Cowboy Jam Session: Western Culture News & Reviews | TSLN.com

Cowboy Jam Session: Western Culture News & Reviews

Jeri L. Dobrowski

Anthologies – a collection of stories, poems or audio recordings – are an excellent way to sample a variety of artists’ works without breaking the bank.

Consider these:

A generous 26 tracks are included on Held each April at the Buffalo Bill Historical Center (BBHC) in Cody, WY, the music festival noted its silver anniversary in 2007. To celebrate, the BBHC assembled recordings from 24 years of live stage performances. That’s both the good news and the bad news. There are gems among the titles, but a handful lack technical quality. Thank goodness somebody had the foresight to make the recordings!

Skimming the list of performers, several are deceased; others, to my knowledge, never released a recording of their own. It’s an amazing time capsule featuring, among others, Jim Bob Tinsley, Lyle “Wild Horse” Cunningham, Liz Masterson and Sean Blackburn, Otto Rosfeld, Gary McMahan, Joe Bain, Duane Dickinson, Howard Parker, Stan Howe and Kelly Wells, Kyle Evans, Jean Prescott, Gene Davenport, and Buck Ramsey, Richard Dillof and Amanda Ramsey.

Described by the BBHC as “capturing the essence of cowboy music,” the CD sells for $19.99 plus postage. For a complete track listing and audio clips, go to http://www.bbhc.org/events/cowboysongs.cfm. Write the BBHC at 720 Sheridan Ave., Cody, WY 82414; call (800) 533-3838.

I first heard on a drive-hard-till-you-get-there road trip. It was well after midnight when my traveling buddy slipped it into the CD player. The tunes and tales added considerable interest to an otherwise uninteresting stretch of blacktop. Released by Western Jubilee Recording Company in 2004, it showcases artists in the company’s catalog at the time.

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Don Edwards kicks off the 20 tracks with “The Old Chisholm Trail.” He’s heard several more times, solo and with special guests, including the Fort Worth Symphony Orchestra and Waddie Mitchell. A poet, Mitchell recites on two additional tracks. The velvety harmonies of the Sons of the San Joaquin are featured on four tracks: “Sierra Nevada,” “He’s Runnin’ out of Roundups,” “From Whence Came the Cowboy” and “Unclouded Day.”

Red Steagall offers “My America”; David Wilkie & Cowboy Celtic deliver “The Drover Road to Amulree”; Katy Moffatt sings “The Brazos”; Wylie & the Wild West set Ogilvie’s “Hooves of the Horses” to music; Glenn Ohrlin spins the tale, “International Glenn.” Instrumentals by Rich O’Brien fit nicely within the collection, as does “Velociraptor Rag” by Tom Morrell.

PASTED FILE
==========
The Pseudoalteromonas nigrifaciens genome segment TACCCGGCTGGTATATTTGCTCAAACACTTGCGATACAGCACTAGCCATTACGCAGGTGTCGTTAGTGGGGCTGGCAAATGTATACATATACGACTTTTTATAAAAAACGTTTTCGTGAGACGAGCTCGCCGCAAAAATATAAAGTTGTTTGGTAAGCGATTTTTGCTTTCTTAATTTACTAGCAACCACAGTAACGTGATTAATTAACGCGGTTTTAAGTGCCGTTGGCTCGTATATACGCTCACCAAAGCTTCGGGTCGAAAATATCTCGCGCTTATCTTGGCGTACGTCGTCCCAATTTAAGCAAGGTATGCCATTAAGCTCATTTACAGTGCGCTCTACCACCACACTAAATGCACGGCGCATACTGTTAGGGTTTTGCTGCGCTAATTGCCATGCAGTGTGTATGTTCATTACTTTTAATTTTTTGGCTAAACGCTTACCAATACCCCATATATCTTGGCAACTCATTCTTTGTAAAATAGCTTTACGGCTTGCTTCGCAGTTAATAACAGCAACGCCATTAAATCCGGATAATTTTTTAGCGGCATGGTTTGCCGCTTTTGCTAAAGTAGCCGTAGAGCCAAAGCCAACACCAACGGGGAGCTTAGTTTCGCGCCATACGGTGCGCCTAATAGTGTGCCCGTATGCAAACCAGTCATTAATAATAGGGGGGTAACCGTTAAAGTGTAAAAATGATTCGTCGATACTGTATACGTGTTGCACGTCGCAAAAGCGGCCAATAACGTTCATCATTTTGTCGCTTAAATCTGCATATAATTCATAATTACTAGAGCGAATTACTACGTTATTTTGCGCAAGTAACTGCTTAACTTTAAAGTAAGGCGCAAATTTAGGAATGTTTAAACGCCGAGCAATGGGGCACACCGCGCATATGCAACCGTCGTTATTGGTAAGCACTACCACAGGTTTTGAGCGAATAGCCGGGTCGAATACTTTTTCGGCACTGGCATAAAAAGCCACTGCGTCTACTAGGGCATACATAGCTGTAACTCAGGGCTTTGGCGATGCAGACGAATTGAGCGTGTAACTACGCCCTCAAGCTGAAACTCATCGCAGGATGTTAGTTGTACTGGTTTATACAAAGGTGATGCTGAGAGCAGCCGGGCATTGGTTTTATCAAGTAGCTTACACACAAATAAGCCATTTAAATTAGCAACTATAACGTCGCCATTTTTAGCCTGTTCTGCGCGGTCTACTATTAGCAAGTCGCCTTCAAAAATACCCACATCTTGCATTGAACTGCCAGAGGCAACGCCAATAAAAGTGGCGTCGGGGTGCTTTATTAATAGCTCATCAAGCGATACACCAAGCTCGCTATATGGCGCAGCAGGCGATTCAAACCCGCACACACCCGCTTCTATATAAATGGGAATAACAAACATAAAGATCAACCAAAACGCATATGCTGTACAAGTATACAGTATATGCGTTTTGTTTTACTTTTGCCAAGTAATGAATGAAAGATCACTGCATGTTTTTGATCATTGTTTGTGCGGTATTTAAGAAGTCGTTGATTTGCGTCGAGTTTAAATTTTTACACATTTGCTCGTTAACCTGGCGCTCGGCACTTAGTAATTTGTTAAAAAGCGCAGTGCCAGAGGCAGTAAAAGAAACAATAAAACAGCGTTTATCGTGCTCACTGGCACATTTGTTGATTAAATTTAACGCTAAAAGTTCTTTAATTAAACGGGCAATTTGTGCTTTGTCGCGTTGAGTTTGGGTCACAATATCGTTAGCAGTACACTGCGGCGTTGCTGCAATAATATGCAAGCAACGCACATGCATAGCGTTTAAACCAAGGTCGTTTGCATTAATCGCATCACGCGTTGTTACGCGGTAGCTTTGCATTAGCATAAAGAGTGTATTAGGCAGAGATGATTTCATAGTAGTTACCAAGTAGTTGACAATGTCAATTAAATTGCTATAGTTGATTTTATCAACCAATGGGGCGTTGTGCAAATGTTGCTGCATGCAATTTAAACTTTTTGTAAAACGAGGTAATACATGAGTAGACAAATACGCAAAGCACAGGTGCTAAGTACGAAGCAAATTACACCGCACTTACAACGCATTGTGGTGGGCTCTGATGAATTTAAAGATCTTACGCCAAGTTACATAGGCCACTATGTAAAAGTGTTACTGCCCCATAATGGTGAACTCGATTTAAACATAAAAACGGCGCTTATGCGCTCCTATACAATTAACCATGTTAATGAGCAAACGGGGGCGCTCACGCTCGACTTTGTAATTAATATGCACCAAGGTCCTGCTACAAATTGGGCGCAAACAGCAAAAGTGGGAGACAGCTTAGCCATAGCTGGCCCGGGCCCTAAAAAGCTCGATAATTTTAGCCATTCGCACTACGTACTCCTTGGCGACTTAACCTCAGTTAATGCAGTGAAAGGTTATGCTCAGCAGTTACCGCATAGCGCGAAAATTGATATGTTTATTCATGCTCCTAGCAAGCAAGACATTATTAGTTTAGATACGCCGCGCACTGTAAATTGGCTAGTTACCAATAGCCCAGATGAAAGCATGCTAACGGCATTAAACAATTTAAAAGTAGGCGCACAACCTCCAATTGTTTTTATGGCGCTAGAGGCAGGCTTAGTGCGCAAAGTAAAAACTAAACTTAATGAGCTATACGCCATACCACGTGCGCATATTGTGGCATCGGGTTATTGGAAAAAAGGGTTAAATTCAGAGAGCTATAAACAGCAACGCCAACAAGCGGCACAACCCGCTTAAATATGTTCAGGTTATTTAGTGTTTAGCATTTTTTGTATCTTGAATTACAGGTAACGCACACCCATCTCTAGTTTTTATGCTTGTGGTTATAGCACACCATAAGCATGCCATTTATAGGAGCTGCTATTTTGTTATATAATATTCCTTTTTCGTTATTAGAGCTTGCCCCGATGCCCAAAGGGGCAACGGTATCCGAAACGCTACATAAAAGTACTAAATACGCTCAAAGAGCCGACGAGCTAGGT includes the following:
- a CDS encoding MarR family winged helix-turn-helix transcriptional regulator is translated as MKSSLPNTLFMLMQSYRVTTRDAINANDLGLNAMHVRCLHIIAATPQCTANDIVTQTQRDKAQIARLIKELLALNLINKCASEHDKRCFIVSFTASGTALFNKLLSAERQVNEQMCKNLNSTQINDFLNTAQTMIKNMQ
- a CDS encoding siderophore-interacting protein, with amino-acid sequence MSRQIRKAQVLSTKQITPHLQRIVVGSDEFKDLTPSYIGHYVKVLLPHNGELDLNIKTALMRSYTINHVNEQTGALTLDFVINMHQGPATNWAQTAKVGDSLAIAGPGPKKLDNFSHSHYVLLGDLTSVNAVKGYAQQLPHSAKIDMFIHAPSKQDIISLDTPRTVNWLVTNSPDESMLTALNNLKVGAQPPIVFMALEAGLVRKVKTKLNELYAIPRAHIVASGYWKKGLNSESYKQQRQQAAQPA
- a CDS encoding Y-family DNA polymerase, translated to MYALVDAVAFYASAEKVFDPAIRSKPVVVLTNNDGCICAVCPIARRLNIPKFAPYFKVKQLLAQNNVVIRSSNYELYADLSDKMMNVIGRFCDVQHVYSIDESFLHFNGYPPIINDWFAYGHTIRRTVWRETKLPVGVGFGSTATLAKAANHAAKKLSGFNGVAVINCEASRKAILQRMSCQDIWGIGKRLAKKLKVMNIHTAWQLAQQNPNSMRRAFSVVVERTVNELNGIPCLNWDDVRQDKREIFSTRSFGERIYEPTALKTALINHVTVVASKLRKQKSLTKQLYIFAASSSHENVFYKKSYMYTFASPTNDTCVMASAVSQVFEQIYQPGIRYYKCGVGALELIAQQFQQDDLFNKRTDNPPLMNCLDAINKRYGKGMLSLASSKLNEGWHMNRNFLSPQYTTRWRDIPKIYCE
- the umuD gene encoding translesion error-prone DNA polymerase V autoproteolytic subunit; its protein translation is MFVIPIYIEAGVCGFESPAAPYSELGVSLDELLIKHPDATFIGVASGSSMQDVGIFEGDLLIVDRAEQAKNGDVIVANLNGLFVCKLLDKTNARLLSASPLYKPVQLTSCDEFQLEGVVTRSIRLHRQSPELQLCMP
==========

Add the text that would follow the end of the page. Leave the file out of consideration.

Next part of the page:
Selling for $15, that’s only 75 cents per track! Shipping to U.S. addressees is free on website orders over $50. Order from Western Jubilee Recording Company, PO Box 9187, Colorado Springs, CO 80932; 1-800-707-2353; http://westernjubilee.com/.

Although not technically an anthology, feels like one. Hank Harris, singer, songwriter and musician, presents 15 popular songs from the early days of historic Deadwood, SD. A project of the Adams Museum & House, the collection reproduces the music of Deadwood’s concert and dance halls at the turn of the century.

Liner notes reveal that before a disastrous fire in 1879, “Deadwood boasted more entertainment venues than any town of its size in the nation.” Some venues were honorable; others more lascivious. Regardless, Deadwood was filled with music day and night. “Spirituals, patriotic and political music, minstrel songs, ethnic samplings, opera and dance hall music converged on Deadwood streets during an era unlike any other.”

This is the music captured in And what a grand compilation it is! A rousing “Short’nin Bread” opens the show. “On Top of Old Smokey” brings it to a close. In between are “Gary Owen,” “Swing Low, Sweet Chariot/Wade in the Water,” “Camptown Races,” “Red River Valley,” “Dixie,” and Yankee Doodle,” among others.

A second collection, , further investigates early-day music of the Gulch. (Of the two, my own personal favorite is #I. But, what’s not to like about “Goober Peas” and “Oh, Susanna/Polly Wolly Doodle,” appearing on #II?) Both use instruments of the era: banjos, tambourines, spoons, hambone, wooden flute and Chinese pipa.

The CDs sell for $16 each, plus postage. Shop for them on the Adams Museum web site: http://www.adamsmuseumandhouse.org. Contact the museum at 605-578-1714; 54 Sherman St., Deadwood, SD 57732.